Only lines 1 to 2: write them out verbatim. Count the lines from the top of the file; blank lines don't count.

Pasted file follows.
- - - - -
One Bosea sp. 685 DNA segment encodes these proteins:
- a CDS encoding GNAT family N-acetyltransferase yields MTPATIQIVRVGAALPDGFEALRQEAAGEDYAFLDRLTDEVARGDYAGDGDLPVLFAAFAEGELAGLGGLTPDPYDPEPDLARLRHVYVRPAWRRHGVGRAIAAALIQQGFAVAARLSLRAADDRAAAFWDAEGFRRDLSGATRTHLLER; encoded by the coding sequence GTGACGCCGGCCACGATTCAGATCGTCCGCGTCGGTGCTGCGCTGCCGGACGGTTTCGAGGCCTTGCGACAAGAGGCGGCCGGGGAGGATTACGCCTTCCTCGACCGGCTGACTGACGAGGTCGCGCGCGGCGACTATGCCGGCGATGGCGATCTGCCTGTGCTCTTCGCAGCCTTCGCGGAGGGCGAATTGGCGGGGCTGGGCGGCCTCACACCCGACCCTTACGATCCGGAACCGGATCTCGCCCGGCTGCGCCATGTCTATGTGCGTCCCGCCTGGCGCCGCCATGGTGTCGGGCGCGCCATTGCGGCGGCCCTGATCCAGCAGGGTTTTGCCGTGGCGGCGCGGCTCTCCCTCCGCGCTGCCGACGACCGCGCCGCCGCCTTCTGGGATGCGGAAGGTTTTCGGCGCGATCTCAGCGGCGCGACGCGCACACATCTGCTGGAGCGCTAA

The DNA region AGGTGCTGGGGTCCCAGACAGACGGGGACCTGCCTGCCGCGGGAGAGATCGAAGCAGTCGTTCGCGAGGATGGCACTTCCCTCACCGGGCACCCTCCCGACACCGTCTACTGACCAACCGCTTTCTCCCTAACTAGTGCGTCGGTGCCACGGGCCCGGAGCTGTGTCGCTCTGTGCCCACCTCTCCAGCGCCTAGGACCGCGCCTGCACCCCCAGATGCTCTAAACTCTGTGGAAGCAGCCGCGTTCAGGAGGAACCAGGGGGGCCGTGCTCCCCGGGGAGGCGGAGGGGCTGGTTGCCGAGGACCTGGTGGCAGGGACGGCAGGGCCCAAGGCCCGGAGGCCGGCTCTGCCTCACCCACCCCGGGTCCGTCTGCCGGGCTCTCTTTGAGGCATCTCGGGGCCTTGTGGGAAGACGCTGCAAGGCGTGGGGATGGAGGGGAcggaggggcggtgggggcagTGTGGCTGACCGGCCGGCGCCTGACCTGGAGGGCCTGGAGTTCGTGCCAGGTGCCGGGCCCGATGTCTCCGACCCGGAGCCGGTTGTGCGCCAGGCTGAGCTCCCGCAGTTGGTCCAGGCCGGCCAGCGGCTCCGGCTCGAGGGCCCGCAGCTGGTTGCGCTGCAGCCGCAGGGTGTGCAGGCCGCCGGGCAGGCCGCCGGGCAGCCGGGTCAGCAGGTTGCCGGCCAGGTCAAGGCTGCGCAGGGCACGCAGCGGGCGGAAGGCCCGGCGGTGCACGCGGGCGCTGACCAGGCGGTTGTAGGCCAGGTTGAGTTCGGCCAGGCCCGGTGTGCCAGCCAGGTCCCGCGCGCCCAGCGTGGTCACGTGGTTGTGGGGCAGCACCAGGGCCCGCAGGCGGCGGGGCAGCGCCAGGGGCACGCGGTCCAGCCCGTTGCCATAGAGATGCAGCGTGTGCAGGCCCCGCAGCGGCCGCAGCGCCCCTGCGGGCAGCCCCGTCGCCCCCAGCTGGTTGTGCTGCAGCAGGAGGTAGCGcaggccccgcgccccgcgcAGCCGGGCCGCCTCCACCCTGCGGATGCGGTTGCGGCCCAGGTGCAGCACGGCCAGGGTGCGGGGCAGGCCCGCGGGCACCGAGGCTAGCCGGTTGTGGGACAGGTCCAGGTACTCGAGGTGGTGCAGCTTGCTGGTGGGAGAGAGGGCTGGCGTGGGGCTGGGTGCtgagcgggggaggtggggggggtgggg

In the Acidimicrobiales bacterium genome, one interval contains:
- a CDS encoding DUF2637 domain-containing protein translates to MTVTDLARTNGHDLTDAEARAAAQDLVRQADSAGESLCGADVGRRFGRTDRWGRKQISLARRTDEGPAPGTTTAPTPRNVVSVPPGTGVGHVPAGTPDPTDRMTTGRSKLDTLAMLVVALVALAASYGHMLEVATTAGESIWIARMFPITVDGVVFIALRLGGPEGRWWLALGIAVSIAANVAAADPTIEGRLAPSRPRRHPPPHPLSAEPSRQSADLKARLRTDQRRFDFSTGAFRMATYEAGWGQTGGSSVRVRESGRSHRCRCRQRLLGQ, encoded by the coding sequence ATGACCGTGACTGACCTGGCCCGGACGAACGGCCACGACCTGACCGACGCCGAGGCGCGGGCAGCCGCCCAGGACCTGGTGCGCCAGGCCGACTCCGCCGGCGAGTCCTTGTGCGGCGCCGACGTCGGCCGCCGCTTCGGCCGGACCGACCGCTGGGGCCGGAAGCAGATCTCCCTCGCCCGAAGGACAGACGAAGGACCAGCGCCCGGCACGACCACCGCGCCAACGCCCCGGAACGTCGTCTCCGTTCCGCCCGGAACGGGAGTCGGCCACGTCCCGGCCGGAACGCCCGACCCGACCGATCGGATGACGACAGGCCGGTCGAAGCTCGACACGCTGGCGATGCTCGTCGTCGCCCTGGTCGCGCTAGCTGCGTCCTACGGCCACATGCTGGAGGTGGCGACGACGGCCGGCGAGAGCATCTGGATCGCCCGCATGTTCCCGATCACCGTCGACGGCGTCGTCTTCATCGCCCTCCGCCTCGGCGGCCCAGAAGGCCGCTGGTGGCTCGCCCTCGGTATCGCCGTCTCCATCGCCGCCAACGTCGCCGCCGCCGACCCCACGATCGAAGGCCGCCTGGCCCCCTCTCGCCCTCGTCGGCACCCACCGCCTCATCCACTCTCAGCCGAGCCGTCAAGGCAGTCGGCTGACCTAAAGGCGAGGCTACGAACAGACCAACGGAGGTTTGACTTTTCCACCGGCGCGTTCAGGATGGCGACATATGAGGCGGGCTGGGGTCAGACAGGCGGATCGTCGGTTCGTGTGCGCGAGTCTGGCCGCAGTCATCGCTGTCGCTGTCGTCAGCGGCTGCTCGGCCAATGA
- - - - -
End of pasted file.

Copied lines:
One Bosea sp. 685 DNA segment encodes these proteins:
- a CDS encoding GNAT family N-acetyltransferase yields MTPATIQIVRVGAALPDGFEALRQEAAGEDYAFLDRLTDEVARGDYAGDGDLPVLFAAFAEGELAGLGGLTPDPYDPEPDLARLRHVYVRPAWRRHGVGRAIAAALIQQGFAVAARLSLRAADDRAAAFWDAEGFRRDLSGATRTHLLER; encoded by the coding sequence GTGACGCCGGCCACGATTCAGATCGTCCGCGTCGGTGCTGCGCTGCCGGACGGTTTCGAGGCCTTGCGACAAGAGGCGGCCGGGGAGGATTACGCCTTCCTCGACCGGCTGACTGACGAGGTCGCGCGCGGCGACTATGCCGGCGATGGCGATCTGCCTGTGCTCTTCGCAGCCTTCGCGGAGGGCGAATTGGCGGGGCTGGGCGGCCTCACACCCGACCCTTACGATCCGGAACCGGATCTCGCCCGGCTGCGCCATGTCTATGTGCGTCCCGCCTGGCGCCGCCATGGTGTCGGGCGCGCCATTGCGGCGGCCCTGATCCAGCAGGGTTTTGCCGTGGCGGCGCGGCTCTCCCTCCGCGCTGCCGACGACCGCGCCGCCGCCTTCTGGGATGCGGAAGGTTTTCGGCGCGATCTCAGCGGCGCGACGCGCACACATCTGCTGGAGCGCTAA